‘Wonderettes’ are a delight at Meadow Brook
ROCHESTER HILLS, Mich.–Welcome to Springfield High School (Go Chipmunks!). It’s Super Senior Prom night, ca. 1958. The usual musical entertainment, The Crooning Crab Cakes, will not be performing due to lead singer Billy Ray Patton’s suspension for smoking on school premises. But you’re sure to enjoy the replacements, the quartet of young women dubbed the Marvelous Wonderettes. And later this evening we’ll catch up with them at their 10-year reunion.
The jukebox musical now at Meadow Brook Theatre is not trying to address the great world issues. Although I’d make a strong case that having more Motown songs and other classic pop hits in the world cannot hurt.
And there is plenty of such music, as the plot is built around American pop songs of the 1950s and 60s, from “Lollipop” to “Leader of the Pack,” “Mr. Sandman” to “Son of a Preacher Man,” “Mr. Lee” to “Rescue Me.” In fact, it will gradually dawn on you that certain characters and situations might just have been constructed to fit with a particular song.
The four young women include hilariously bossy but kind Missy, played with appropriate authority – and a strong set of pipes – by Kai Stidham. Emily Hadick is boisterous Betty Jean, who can also belt a tune. Hannah Fairman is Cindy Lou, Emily’s off-and-on best friend (depending on boy issues), who brings her own kind of spunky attitude. Olivia Ursu is that enthusiastic blonde “popular” girl we all know, madly in love with Richie, who’s up in the lighting booth. (In fact, a variety of unseen characters, along with impromptu audience participation, help fill out the cast.)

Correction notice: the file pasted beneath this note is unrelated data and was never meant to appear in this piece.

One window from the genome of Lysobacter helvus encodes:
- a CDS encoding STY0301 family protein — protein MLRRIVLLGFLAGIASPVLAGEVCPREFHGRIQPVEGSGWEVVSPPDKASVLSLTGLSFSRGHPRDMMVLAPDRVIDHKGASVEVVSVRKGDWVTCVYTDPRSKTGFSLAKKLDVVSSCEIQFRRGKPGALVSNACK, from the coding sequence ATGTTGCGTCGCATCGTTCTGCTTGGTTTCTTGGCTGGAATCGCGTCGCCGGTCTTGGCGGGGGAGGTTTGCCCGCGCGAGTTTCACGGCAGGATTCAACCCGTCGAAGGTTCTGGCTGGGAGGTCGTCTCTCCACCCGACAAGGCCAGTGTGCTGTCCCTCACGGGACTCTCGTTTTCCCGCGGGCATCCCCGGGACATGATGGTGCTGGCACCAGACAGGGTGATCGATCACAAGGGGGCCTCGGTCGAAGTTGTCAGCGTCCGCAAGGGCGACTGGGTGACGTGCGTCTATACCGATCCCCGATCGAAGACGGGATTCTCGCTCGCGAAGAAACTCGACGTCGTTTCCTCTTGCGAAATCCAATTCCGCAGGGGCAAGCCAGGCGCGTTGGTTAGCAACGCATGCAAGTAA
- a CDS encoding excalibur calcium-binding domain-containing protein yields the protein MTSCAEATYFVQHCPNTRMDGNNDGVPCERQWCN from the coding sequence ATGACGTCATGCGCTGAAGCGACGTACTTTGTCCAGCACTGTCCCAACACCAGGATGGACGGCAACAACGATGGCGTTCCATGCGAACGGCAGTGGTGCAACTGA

In both 1958 and 1968, the young ladies each have their own color schemes (subtly echoed in the sets and lighting). Green, orange, sky blue or pink reflect – or sometimes play against – their personalities. The actor/singers also do a nice job of exhibiting their characters in movement as well as dialog and songs. (The most obvious is how certain changes affect Suzy a decade after we first see her.)
On opening night there might have been a few small gaffes or issues. Maybe parts of a song are not quite in the singer’s range. Perhaps there was a missed lighting cue.
But overall, it is a fast-paced two hours. Choreographer Tyrick Wiltez Jones has immersed the songs in energetic choreography befitting enthusiastic teens, while director Travis W. Walter has once again guided the show to move briskly through 35+ songs of teen and twenty-something love and angst. The fine five-piece band led by Michael Rice makes sure the hits keep coming.
Mike Duncan’s sound design assures we keep hearing all those lyrics too. Costume designer Karen Kangas-Preston did a just-right job creating the look of dresses made by a high schooler (Missy). Brian Kessler’s scenic design will take you back to your high school gym. (That’s a good thing.) Lighting designer Reid Johnson not only creates the usual onstage effects, his work is almost another character, representing Richie up in the booth.
Whether these songs were your jam the first time around, or something you know from grandma’s record collection or YouTube, the charming cast and trunkful of hit tunes will entertain you here in 2019.